Through eight games of his first season at Kansas University, sophomore safety Isaiah Johnson is tied for the Big 12 Conference lead in interceptions with four.
And Johnson’s KU teammate Dexter Linton may lead the conference in assists.
Saturday, during KU’s most recent loss at Texas, it was Linton who first put his hands on the Case McCoy pass intended for Marcus Johnson early in the fourth quarter that eventually landed in Isaiah Johnson’s arms. The pick was Johnson’s second of the day and one that led him to send immediate gratification Linton’s direction.
“We talked about it right after,” Johnson joked. “I was just like, ‘Man, I’m blessed for that one.’ He tipped it right to me. He said he just tried to deflect it, and it went right to me.”
The way the 6-foot-1, 210-pound Cary, N.C., native has played throughout his first season as a Jayhawk, no one would have questioned it if Johnson said he used Linton’s hands on purpose for his fourth takeaway of the season and 21st interception in his last three seasons as a defensive back. For the most part, though, it has been pure skill that has led to Johnson being in opportunistic spots across the secondary week in and week out.
Asked if technique, vision, improved quickness or even luck were most responsible for his early KU success, Johnson could not pinpoint just one.
“All those things, really,” he said with the chuckle of a fortunate man. “Basically, I’m just reading my keys, reading the quarterback and his arm and breaking on the ball and catching it with my hands. I’m just trying to make plays to help the team.”
Johnson’s road to Kansas and Big 12 football makes being listed as one of the conference’s best in the statistic that matters most to defensive backs all the sweeter. Initially recruited by UConn and Arizona State out of high school, Johnson failed to qualify academically and instead signed with FCS school Western Carolina as a wide receiver. While there, he injured his knee, took a medical red-shirt and then transferred to Iowa Western Community College, where he earned honorable mention NJCAA All-America honors last season after hauling in eight interceptions and contributing 41 tackles.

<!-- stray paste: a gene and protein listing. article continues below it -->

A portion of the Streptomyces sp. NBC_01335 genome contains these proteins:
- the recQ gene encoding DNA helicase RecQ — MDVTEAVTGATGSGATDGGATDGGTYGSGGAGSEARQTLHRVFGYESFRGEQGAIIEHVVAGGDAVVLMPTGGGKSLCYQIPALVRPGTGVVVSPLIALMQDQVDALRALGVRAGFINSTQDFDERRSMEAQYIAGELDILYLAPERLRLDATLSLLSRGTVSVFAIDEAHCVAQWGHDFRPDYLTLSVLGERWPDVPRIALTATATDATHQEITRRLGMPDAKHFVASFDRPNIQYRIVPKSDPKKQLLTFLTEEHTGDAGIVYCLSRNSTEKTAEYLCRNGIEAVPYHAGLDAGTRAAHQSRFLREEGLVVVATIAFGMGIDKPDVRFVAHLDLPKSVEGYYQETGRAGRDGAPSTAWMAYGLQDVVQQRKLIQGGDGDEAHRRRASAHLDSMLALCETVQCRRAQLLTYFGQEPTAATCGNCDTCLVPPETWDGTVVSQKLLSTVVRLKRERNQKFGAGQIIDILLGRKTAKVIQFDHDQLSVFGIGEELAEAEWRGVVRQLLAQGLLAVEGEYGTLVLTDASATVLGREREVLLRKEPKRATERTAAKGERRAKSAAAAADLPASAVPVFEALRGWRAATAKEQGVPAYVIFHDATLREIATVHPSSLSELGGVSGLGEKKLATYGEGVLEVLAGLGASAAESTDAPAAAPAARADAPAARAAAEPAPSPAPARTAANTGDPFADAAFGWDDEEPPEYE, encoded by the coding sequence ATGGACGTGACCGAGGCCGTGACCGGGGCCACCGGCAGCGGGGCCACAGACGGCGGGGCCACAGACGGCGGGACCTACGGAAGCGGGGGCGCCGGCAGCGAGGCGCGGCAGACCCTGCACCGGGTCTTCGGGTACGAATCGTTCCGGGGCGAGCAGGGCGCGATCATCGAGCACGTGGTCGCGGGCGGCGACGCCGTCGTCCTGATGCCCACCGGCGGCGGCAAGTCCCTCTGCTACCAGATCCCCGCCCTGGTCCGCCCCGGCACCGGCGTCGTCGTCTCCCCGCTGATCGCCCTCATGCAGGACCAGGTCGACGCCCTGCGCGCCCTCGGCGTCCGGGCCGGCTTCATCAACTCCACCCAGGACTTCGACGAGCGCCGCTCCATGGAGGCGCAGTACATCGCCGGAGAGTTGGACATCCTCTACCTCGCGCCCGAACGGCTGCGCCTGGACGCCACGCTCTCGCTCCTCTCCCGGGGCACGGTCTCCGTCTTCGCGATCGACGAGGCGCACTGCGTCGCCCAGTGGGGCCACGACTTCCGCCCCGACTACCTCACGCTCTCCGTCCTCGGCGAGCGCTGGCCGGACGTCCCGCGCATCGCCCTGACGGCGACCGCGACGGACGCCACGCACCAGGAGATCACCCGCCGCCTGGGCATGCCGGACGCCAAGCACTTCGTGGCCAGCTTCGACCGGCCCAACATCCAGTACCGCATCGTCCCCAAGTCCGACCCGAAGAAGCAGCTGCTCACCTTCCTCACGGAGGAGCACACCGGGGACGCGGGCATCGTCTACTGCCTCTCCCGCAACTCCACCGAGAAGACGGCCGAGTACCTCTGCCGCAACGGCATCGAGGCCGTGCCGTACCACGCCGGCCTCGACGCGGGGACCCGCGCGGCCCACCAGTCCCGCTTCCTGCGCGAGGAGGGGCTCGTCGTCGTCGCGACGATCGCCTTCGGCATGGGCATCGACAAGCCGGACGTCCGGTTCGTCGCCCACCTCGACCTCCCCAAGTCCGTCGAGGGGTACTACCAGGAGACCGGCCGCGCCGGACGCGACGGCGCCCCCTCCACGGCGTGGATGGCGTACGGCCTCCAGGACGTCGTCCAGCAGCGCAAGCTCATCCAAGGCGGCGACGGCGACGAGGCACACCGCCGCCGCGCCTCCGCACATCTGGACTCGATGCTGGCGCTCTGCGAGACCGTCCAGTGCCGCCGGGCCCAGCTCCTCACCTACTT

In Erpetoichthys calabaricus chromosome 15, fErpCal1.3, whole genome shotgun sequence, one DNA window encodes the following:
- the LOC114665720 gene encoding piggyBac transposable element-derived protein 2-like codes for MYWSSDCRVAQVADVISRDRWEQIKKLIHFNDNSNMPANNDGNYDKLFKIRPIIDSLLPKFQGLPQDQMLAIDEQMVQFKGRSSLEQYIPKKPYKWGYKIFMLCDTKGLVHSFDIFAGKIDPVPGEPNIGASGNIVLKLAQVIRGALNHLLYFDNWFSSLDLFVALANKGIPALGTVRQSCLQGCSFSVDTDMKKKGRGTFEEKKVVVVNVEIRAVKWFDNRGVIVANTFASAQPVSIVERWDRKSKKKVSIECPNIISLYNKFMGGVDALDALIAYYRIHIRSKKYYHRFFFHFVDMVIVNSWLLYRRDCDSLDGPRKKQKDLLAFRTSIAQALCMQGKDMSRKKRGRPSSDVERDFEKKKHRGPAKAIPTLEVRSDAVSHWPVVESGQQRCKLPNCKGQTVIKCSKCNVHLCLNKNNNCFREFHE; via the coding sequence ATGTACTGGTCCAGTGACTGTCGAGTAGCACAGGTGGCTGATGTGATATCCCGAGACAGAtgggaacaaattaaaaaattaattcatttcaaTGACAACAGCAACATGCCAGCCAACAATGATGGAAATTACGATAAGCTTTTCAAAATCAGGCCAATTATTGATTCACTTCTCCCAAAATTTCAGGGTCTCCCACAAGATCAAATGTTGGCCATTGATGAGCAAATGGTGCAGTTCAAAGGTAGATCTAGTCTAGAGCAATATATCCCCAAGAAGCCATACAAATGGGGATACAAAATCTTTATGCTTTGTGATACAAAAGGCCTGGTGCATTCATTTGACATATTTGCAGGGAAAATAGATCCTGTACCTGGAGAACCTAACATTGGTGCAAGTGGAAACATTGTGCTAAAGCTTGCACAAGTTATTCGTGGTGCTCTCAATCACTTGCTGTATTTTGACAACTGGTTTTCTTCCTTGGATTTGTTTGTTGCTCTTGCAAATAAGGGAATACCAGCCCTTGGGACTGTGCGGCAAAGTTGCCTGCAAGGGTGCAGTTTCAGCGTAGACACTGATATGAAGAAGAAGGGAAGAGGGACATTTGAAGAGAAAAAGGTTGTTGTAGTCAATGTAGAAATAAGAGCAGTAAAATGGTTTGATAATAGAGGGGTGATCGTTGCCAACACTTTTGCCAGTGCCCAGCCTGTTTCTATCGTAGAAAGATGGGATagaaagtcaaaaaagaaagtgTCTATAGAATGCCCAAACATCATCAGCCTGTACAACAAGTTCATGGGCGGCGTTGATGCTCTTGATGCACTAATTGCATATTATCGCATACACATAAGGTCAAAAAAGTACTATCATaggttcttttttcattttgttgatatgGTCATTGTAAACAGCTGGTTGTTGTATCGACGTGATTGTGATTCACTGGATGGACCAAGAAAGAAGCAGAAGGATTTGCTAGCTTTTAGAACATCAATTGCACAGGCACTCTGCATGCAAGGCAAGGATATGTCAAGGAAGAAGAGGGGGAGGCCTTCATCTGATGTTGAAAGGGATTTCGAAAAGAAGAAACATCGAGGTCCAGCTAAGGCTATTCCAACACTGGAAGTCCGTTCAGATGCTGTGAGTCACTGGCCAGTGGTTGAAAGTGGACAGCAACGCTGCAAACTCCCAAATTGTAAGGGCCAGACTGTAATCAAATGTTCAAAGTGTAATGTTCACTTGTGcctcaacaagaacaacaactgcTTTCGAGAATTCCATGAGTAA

Before officially signing with KU last February, Johnson described his game and provided a prophetic glimpse at what was ahead.
“I’m more of a ball-hawking safety,” he said last December. “Anything in the air thrown my way I feel like I can pick off.”
So far so good in that department, but KU’s first-string strong safety who also leads the Jayhawks with 58 tackles is not satisfied with individual success or his spot among the Big 12’s interception leaders.
“It’s a good feeling,” he admitted. “But, honestly, I’m just really focused on helping the team get their first Big 12 win.”
Kansas (2-6 overall, 0-5 Big 12) has lost 26 consecutive Big 12 games dating back to 2010 and will get its next shot at breaking that streak at 3 p.m. Saturday at Oklahoma State.